The rear frame is badly deteriorated, and most of it requires replacement. This fact, along with those described above, led us to the idea that the original boiler, complete with the attached rear frame, will be set up as a display. This display will show several things: the only remaining original boiler from a Maine two-foot locomotive; a portion of an engine frame open to view, which is rare in locomotive displays; a frame design that was common only in very early Forneys and similar engines (including the deficiencies of this design); and finally, the break in the frame that caused the locomotive to be pulled from service and saved. The display will be under an open-sided canopy at Sheepscot Station. We hope that it can someday be the centerpiece of a museum in a visitor center.

As mentioned, the repairs made to the locomotive will be as historically appropriate as possible. This is why the new frame crosstie will be cast steel, instead of welded up from common stock. The new rear frame will nearly replicate the original, including being hot-riveted together. The original smokebox will be used, and will be riveted to the new boiler.

The engine and forward frame separated from the boiler. Photo by Josh Botting from NERAIL.

The new boiler will be built nearly the same as the original, not only in dimension, but also in method of construction. The staybolts will be threaded and riveted, this being not only more historic, but also easier to replace. All inner and outer firebox sheets will be flanged; the mud and door rings will be riveted, and the pinned diagonal braces will be riveted.

While the basic shell is welded, the folks at Boothbay have been wonderful to work with us to get this boiler as old-fashioned as practical. Recently, several regular volunteers from the WW&F took part in hot-forming the backhead for the new boiler. This was a fun and educational throw-back to methods used by the Portland Company on the original boiler more than a century ago. We are most grateful to Brian Fanslau and the others at Boothbay Railway for all the extra effort, including being so open to our members.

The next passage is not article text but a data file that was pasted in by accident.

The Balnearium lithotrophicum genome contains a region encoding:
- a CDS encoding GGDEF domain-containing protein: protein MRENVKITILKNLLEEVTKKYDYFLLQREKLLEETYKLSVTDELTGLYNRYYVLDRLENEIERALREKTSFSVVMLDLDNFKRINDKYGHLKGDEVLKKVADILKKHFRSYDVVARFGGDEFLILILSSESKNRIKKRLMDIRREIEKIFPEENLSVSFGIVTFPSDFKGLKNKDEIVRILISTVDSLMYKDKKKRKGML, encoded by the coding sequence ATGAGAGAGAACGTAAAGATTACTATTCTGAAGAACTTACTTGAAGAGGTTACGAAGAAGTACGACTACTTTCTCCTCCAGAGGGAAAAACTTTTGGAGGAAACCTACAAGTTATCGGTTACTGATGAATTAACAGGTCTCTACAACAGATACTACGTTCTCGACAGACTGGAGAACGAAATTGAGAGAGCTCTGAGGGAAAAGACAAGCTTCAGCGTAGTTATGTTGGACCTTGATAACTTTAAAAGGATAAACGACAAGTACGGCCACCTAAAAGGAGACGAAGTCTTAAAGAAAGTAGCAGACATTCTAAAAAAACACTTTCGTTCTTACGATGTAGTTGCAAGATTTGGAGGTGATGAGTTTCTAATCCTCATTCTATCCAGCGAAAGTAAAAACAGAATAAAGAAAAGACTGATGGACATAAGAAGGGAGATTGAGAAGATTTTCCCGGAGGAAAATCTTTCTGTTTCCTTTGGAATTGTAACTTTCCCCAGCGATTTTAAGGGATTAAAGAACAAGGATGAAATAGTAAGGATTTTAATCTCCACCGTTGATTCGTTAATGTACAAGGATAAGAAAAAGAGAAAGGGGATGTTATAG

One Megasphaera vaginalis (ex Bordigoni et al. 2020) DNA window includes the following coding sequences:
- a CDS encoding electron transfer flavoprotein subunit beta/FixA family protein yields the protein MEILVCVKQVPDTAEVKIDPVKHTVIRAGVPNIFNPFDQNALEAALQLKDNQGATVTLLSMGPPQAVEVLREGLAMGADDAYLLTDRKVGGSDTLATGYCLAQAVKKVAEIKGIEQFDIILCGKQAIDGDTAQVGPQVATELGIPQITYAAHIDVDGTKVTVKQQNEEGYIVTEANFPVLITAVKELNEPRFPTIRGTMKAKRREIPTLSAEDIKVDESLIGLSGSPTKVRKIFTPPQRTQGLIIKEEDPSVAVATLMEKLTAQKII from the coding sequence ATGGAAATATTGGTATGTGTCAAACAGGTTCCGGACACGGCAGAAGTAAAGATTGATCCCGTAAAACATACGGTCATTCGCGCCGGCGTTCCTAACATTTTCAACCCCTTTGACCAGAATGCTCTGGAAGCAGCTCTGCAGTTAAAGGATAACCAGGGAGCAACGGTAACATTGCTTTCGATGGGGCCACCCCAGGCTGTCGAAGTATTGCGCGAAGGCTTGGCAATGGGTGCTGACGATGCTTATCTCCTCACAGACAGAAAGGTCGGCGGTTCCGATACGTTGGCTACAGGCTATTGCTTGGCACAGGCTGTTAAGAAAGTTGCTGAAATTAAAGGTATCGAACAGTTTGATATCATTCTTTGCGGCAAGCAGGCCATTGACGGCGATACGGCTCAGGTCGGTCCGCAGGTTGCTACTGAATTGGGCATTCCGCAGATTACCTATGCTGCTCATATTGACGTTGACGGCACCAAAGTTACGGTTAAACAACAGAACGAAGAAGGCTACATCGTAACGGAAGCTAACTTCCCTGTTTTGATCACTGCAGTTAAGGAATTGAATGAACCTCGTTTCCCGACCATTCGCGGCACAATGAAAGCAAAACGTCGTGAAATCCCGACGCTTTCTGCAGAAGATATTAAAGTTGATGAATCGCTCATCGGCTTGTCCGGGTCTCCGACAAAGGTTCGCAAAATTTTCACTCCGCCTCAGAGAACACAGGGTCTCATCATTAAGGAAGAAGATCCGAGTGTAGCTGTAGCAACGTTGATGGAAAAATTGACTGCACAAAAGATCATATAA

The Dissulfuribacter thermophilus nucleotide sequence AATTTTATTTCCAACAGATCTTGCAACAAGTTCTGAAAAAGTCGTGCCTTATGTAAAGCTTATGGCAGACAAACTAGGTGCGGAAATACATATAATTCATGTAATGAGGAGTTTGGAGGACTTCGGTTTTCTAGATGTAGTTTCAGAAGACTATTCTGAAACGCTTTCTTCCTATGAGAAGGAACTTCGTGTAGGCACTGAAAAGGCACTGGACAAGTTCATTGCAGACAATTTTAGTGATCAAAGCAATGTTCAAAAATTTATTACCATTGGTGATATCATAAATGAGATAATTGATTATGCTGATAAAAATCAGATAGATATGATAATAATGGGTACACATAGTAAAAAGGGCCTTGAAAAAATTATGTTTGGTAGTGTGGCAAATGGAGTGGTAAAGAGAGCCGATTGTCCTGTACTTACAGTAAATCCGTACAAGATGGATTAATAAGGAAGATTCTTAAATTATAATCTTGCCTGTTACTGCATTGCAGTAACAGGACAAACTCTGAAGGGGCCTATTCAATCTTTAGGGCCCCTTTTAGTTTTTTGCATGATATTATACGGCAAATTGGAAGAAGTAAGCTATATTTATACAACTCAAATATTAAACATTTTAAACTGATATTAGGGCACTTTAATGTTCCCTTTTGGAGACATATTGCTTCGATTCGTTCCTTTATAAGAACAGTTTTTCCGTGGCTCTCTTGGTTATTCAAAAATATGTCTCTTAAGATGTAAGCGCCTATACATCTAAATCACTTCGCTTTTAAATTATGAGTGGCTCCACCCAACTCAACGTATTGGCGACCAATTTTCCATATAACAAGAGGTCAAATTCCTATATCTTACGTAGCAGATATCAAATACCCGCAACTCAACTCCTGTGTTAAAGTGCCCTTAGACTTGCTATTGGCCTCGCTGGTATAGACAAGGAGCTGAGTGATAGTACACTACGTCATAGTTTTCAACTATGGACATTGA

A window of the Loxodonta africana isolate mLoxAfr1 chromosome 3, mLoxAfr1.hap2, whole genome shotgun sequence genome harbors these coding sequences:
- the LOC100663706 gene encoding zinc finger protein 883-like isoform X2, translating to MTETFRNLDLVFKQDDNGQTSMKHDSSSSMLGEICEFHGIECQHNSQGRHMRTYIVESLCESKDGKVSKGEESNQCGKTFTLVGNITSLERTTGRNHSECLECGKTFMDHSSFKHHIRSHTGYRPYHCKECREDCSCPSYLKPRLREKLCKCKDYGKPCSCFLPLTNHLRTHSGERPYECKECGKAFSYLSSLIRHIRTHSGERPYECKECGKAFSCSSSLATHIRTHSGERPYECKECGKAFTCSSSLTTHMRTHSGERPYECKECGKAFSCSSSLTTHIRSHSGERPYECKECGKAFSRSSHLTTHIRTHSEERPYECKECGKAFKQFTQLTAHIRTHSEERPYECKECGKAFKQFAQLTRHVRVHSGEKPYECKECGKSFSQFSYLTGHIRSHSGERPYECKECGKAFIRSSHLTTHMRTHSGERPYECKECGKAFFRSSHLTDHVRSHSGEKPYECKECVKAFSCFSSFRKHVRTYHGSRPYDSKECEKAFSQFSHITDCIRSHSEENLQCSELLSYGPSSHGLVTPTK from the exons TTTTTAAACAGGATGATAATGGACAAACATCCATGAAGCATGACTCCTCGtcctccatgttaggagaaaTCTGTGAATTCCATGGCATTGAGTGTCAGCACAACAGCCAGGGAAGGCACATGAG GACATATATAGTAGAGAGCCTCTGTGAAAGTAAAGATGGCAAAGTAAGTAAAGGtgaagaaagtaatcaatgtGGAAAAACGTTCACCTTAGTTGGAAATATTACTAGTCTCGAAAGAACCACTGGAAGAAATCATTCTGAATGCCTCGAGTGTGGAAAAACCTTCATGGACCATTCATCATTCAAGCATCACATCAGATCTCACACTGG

The first very important step in this rebuild was to document the present condition of the locomotive. This was done with many hundreds of photographs of every component, both prior to disassembly and as each was removed. As the only remaining all-original Maine two-foot locomotive, we felt it was very important to have a detailed record of the state of repair, and of the methods used by the original railroad at the end of its operation. This record will also help greatly during reassembly, to ensure the locomotive remains as much the same as possible.

Disassembly began in October, with the last Saturday of the month being set aside to work on #9. It began with removal of the stack, cab (intact), rear tank, domes, decking, and various accessories. An attempt was made to separate the boiler, smokebox, and rear frame from the cylinder saddle in January, but it quickly became apparent that the smokebox was firmly attached to the saddle with tapered dry-fit bolts an obvious attempt, probably by the Sandy River, to deal with problems resulting from the design of the locomotive. By the end of the day, the smokebox finally came away from the saddle. In future months, the running gear will be disassembled and the forward frame will be inspected and prepared for the new boiler and rear frame.

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A portion of this article was extracted from a WW&F Museum newsletter article authored by Jason Lamontagne, with additional information added by James Patten.